Ancient Land, New Land: Skmaqn — Port-la-Joye — Fort Amherst National Historic Site of Canada
The Mi’kmaq have inhabited Epekwitk (Prince Edward Island) for millennia. At this site, known in Mi’kmaq as Skmaqn, or “waiting place,” the Mi’kmaq met the French in the 18th century to renew their friendship and military alliance at a time when the French and British empires were fighting for supremacy in North America.
As Europeans settled on what had become to be known as Isle Saint Jean, the major European players were France and Great Britain, each of whom started constructing forts and sending soldiers, warships and settlers. A key strategy of the French was to establish a close alliance with the Mi’kmaq, one that was maintained by missionaries. Thus Skmaqn became the French fort Port-la-Joye. The French saw it as the most strategic location as its harbour was large, sheltered, and easy to defend because of the narrow entrance through which any enemy ships would have to pass.
One of the first permanent French settlements on the island, Port-la-Joye was the seat of colonial government and a port of entry. This site was surrendered to Great Britain in 1758 and renamed Fort Amherst, the British organized the deportation of more than 3,000 Acadians.
Kings of Friday Night – The Lincolns
Early 1960s Truro, Nova Scotia, was a town divided: East/West, Protestant/Catholic, Black/White. Only one thing brought everyone together: a Lincolns’ dance. Over a span of ten years, Truro’s legendary “kings of Friday night” played their trademark rock ‘n’ roll, R&B, and soul, not just in Truro but at dances and on campuses from Yarmouth to Sydney, Nova Scotia, and north to Sackville, Moncton, and Saint John, New Brunswick. In the process, The Lincolns changed the lives of small-town kids clamouring for a beat that would move their feet, their hips—and ultimately, their hearts.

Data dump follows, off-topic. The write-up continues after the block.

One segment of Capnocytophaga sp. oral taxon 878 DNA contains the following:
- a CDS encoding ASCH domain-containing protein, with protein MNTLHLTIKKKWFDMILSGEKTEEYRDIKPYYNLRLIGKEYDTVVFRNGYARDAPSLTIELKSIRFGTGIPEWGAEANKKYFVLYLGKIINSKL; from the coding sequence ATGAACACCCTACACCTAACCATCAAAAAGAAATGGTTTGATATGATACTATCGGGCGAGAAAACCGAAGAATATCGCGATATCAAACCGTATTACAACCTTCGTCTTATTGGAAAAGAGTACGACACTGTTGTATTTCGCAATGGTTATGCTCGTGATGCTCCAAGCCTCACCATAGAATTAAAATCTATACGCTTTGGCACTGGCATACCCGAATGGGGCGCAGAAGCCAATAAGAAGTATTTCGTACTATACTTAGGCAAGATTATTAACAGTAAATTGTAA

Award-winning author A. J. B. Johnston brings personal recollections and nostalgic delight to the tale of Truro’s unforgettable rock stars. Through interviews and first-person stories, and featuring photos of the band’s evolution, The Lincolns will stir fond memories for the band’s countless loyal fans. Featuring a foreword by John MacLachlan Gray and an afterword by Frank MacKay.
We do not all grow up with a clear idea of who we might become. It usually takes life experiences to figure it out.
Katharine is the youngest child in a prominent family on Cape Breton Island at the turn of the 20th century. While her older siblings move easily into adult roles, Katharine does not. She is shy and unable to figure out what to do with her life. She wants something that feels “true” to her, but has no idea what that is. All she knows is that becoming someone’s wife—the most obvious choice in the early 1900s—holds no appeal.
Then come personal tragedies and the First World War. Katharine’s need to find something meaningful is magnified. She wants to go overseas to help the Allied troops, but her father refuses. Katharine has to find the inner strength to simply insist.
Something True is an inspiring, coming-of-age novel that puts the reader into late 19th- and early 20th-century Cape Breton Island and into France in the midst of the First World War.